Powerful Illusions: A Critical Look At The Legacy Of Supreme Court Justice Antonin Scalia

From Tikkun magazine a critical look Gary Peller at the life and times of SCOTUS justice Antonin Scalia who died earlier this week. Gary Peller is professor of law at the Georgetown University Law Center. With Peter Gabel, he was an active organizer of the Critical Legal Studies movement. He is also a prominent writer in the Critical Race Theory movement.

Editor’s Note: Tens of millions of Americans would have been much better off had Antonin Scalia never been appointed to the Supreme Court.

Deceased Supreme Court Justice Antonin Scalia. Source: Flickr (Shawn Calhoun)

Scalia played a prominent role in introducing extremist and blatantly racist ideas, undermined democracy not only by helping overcome the majority vote for Al Gore by finding justification for giving the presidency to George W. Bush but also by overturning the decisions of democratic elected Congressional mandates restricting the role of money in politics (the infamous Citizens’ United decision) and dismantling key sections of the Voting Rights legislation that had been the most concrete accomplishment of the Civil Rights movement (thereby allowing southern states to rush in, as they have done, to create significant obstacles to voting for many people of color). His impact on our society was overwhelmingly (though not exclusively) hurtful to the poor and the powerless.

Just last week he helped paralyze President Obama’s rather weak efforts to put some controls on environmentally destructive emissions.The pouring out of pious praise of this man in the ethically lamestream media is sickening–and a tribute to the phoniness that goes for “civility” in the public sphere–practiced by liberals but rarely adhered to by the politically conservative elements of our society who rushed in to proclaim that they would not allow Obama to appoint a replacement even before Scalia was to be buried.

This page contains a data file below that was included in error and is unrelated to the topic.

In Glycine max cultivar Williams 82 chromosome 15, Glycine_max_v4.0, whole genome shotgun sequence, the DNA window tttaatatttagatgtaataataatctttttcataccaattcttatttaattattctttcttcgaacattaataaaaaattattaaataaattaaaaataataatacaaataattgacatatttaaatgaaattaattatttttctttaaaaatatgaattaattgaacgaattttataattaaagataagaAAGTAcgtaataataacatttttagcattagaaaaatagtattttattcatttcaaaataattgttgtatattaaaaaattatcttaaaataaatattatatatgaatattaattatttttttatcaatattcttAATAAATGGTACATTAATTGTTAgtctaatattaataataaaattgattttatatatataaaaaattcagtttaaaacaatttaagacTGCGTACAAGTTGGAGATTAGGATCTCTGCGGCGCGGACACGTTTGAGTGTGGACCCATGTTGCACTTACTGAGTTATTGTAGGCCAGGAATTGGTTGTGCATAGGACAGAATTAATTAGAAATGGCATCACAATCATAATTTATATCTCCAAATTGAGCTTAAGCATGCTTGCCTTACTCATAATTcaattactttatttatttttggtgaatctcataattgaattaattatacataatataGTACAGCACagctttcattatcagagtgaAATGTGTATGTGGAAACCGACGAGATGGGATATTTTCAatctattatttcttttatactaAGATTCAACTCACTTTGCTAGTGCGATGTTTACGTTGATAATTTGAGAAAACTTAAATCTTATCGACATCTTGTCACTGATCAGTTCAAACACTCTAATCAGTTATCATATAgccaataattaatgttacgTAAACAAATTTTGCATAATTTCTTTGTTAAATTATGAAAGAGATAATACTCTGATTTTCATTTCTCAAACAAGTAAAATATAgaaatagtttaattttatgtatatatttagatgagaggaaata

It is only in the cyberspace online world that anybody seems willing to speak their real feelings about the powerful whose control of the media almost always guarantees that the henchmen of the rich and powerful in public office and in the corporate offices always get honored for the dirty work they do.

All this brings to mind Shakespeare’s words put in the mouth of Mark Antony who is praising the just assassinated Julius Caesar: “The good that men do oft is interred in their bones, the evil lives after them.” Yes, the evil that this Supreme Court Justice championed will live after him until someone has the ability to appoint justices to the highest court who overturn the destructive precedents Scalia wove into the fabric of American legal decision making.